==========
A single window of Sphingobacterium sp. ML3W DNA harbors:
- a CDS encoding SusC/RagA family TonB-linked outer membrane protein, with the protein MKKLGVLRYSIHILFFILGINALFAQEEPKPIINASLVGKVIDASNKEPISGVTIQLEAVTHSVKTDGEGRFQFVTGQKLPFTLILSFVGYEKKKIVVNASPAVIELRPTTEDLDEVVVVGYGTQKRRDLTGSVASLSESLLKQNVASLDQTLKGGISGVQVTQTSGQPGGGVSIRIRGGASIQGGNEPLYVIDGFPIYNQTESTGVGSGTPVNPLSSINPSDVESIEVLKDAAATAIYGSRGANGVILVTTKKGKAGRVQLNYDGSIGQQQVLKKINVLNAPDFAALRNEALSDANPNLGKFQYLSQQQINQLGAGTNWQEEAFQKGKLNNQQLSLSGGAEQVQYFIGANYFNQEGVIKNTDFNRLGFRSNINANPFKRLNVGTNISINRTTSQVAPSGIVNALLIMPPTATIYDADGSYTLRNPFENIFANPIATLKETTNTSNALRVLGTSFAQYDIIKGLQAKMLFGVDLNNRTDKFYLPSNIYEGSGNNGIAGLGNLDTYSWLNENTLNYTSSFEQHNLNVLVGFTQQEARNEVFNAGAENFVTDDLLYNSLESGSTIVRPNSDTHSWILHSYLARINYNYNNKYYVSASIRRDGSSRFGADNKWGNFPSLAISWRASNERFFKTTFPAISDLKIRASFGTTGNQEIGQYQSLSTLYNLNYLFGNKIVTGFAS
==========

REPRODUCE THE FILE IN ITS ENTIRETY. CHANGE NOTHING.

A single window of Sphingobacterium sp. ML3W DNA harbors:
- a CDS encoding SusC/RagA family TonB-linked outer membrane protein, with the protein MKKLGVLRYSIHILFFILGINALFAQEEPKPIINASLVGKVIDASNKEPISGVTIQLEAVTHSVKTDGEGRFQFVTGQKLPFTLILSFVGYEKKKIVVNASPAVIELRPTTEDLDEVVVVGYGTQKRRDLTGSVASLSESLLKQNVASLDQTLKGGISGVQVTQTSGQPGGGVSIRIRGGASIQGGNEPLYVIDGFPIYNQTESTGVGSGTPVNPLSSINPSDVESIEVLKDAAATAIYGSRGANGVILVTTKKGKAGRVQLNYDGSIGQQQVLKKINVLNAPDFAALRNEALSDANPNLGKFQYLSQQQINQLGAGTNWQEEAFQKGKLNNQQLSLSGGAEQVQYFIGANYFNQEGVIKNTDFNRLGFRSNINANPFKRLNVGTNISINRTTSQVAPSGIVNALLIMPPTATIYDADGSYTLRNPFENIFANPIATLKETTNTSNALRVLGTSFAQYDIIKGLQAKMLFGVDLNNRTDKFYLPSNIYEGSGNNGIAGLGNLDTYSWLNENTLNYTSSFEQHNLNVLVGFTQQEARNEVFNAGAENFVTDDLLYNSLESGSTIVRPNSDTHSWILHSYLARINYNYNNKYYVSASIRRDGSSRFGADNKWGNFPSLAISWRASNERFFKTTFPAISDLKIRASFGTTGNQEIGQYQSLSTLYNLNYLFGNKIVTGFAS